A tablet for healthy ageing: the effect of a tablet computer training intervention on cognitive abilities in older adults(2017-08)Objective: To test the efficacy of a tablet computer training intervention to improve cognitive abilities of older adults. Design: Prospective randomized controlled trial. Setting: Community-based aging intervention study, Edinburgh, UK. Participants: Forty-eight healthy older adults aged 65 to 76 years were recruited at baseline with no or minimal tablet experience;43 completed follow-up testing. Intervention: Twentytwo participants attended a weekly 2-hour class for 10 weeks during which they learned how to use a tablet and various applications on it. Measurements: A battery of cognitive tests from theWAIS-IV measuring the domains ofVerbal Comprehension, Perceptual Processing,Working Memory, and Processing Speed, as well as health, psychological, and well-being measures. Results: A 2× 2 mixed model ANOVA suggested that the tablet intervention group (N = 22) showed greater improvements in Processing Speed (η2 = 0.10) compared with controls (N = 21), but did not differ in Verbal Comprehension, Perceptual Processing, or Working Memory (η2 ranged from −0.03 to 0.04). Conclusions: Engagement in a new mentally challenging activity (tablet training) was associated with improved processing speed.Acquiring skills in later life, including those related to adopting new technologies, may therefore have the potential to reduce or delay cognitive changes associated with ageing.It is important to understand how the development of these skills might further facilitate everyday activities, and also improve older adults’ quality of life.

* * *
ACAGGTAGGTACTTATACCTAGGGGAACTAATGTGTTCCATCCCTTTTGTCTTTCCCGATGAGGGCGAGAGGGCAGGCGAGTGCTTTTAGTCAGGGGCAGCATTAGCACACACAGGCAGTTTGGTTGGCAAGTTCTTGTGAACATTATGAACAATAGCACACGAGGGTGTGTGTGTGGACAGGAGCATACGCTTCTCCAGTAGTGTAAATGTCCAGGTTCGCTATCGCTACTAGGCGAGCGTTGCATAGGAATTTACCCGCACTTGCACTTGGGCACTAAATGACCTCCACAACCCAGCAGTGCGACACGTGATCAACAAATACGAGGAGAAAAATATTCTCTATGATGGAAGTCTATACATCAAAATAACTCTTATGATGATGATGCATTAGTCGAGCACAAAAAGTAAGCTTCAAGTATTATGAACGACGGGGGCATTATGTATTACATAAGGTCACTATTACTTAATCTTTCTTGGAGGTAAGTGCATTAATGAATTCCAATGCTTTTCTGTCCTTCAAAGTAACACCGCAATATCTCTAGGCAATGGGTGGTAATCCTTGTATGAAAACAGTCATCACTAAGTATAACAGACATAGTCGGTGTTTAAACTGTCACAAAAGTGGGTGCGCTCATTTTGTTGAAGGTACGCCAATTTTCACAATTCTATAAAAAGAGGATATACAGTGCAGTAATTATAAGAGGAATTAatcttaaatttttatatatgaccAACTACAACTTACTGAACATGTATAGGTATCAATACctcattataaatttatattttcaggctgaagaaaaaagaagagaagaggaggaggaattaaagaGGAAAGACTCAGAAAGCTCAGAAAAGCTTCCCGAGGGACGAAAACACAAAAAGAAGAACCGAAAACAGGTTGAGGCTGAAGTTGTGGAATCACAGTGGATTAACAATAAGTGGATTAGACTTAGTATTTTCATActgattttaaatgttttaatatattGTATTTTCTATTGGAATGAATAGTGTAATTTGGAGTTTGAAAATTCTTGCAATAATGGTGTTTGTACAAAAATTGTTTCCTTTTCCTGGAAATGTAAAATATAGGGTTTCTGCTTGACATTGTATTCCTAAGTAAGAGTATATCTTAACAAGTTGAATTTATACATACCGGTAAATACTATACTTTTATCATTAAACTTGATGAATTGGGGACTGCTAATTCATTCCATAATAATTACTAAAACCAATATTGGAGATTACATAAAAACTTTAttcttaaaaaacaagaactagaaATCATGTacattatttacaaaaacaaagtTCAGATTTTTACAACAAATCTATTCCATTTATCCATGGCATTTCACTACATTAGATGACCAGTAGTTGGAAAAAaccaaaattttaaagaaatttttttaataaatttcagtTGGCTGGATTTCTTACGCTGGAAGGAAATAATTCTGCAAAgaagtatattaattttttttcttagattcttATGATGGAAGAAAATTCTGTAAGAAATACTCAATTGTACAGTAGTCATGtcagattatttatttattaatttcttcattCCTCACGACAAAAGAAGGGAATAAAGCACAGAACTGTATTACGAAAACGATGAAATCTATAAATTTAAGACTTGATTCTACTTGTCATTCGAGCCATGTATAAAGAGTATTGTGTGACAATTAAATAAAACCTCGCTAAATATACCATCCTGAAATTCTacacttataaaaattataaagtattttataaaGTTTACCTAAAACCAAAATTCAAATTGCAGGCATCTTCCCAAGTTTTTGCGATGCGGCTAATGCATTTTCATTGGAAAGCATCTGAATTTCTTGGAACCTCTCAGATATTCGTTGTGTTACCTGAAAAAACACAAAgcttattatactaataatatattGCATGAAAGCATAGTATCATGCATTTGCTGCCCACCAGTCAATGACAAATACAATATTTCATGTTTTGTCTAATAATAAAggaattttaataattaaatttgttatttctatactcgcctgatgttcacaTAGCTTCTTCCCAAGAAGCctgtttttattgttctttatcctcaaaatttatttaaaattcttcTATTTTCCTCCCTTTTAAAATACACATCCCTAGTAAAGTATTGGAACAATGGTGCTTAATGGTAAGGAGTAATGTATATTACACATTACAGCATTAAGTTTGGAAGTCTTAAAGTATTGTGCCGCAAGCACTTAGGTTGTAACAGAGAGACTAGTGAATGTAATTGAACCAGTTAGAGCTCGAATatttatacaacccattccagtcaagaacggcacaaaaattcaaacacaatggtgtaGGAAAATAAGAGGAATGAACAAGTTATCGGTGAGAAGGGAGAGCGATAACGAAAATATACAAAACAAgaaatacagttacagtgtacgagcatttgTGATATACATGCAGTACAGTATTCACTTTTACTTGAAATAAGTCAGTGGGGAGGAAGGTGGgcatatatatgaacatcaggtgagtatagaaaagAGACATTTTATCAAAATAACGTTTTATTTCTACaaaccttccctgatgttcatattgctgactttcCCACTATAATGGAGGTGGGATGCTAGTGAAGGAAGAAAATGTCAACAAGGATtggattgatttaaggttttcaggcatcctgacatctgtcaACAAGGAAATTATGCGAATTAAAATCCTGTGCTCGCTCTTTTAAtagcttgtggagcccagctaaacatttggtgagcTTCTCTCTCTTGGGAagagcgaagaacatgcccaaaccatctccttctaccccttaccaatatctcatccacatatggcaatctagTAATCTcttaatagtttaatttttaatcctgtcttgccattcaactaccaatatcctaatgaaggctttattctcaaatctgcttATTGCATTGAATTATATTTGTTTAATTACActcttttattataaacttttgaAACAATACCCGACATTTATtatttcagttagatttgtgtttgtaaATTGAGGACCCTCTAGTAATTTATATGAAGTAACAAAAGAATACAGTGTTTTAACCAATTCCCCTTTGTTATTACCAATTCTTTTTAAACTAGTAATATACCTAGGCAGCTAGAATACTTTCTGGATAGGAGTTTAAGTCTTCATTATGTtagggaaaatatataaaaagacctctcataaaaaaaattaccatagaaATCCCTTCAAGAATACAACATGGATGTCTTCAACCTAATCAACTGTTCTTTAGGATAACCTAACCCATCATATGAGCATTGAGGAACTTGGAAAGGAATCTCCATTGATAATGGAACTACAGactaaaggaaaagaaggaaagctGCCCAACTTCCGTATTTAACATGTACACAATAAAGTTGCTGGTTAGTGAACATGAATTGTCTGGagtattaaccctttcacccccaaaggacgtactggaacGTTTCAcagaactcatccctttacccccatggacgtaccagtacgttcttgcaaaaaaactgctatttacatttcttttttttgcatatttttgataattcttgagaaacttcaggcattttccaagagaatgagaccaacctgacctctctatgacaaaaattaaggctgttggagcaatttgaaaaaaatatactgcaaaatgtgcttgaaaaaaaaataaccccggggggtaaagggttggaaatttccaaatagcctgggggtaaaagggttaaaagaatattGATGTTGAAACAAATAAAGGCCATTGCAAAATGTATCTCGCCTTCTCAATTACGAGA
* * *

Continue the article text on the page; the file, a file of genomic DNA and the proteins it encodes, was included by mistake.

Dual task performance may be a better measure of cognitive processing in Huntington's disease than traditional attention tests(2015)Background: Past research has found cancellation tasks to be reliable markers of cognitive decline in Huntington’s disease (HD). Objective: The aim of this study was to extend previous findings by adopting the use of a dual task paradigm that paired cancellation and auditory tasks. Methods: We compared performance in 14 early stage HD participants and 14 healthy controls. HD participants were further divided into groups with and without cognitive impairment. Results: Results suggested that HD participants were not slower or less accurate compared with controls; however, HD participants showed greater dual task interference in terms of speed. In addition, HD participants with cognitive impairment were slower and less accurate than HD participants with no cognitive impairment, and showed greater dual task interference in terms of speed and accuracy. Conclusions: Our findings suggest that dual task measures may be a better measure of cognitive processing in HD compared with more traditional measures.
Dual task performance in Huntington's disease: a comparison of choice reaction time tasks(2015-09)Objective: This study investigated whether dual tasks make disproportionately high demands in Huntington’s disease (HD) compared with controls, and also tested the Multiple Resources Theory. Method: Thirteen HD participants and 13 controls completed 2 dual task sets that varied in difficulty and complexity: Set 1 paired simple choice reaction time (RT) with digit forward, and Set 2 paired complex choice RT with digit backward. Results: We found that HD participants were overall slower; however, although they maintained similar levels of accuracy in the simple choice RT tasks with controls, their accuracy decreased in the complex choice RT tasks. In addition, we found that HD participants were more susceptible to speed-accuracy trade-offs. Despite that, they did not show greater dual task costs than controls. Conclusions: Overall, our findings do not support the Multiple Resources Theory, but they do provide some support for the Unitary Resource Theory and the attentional impairment hypothesis.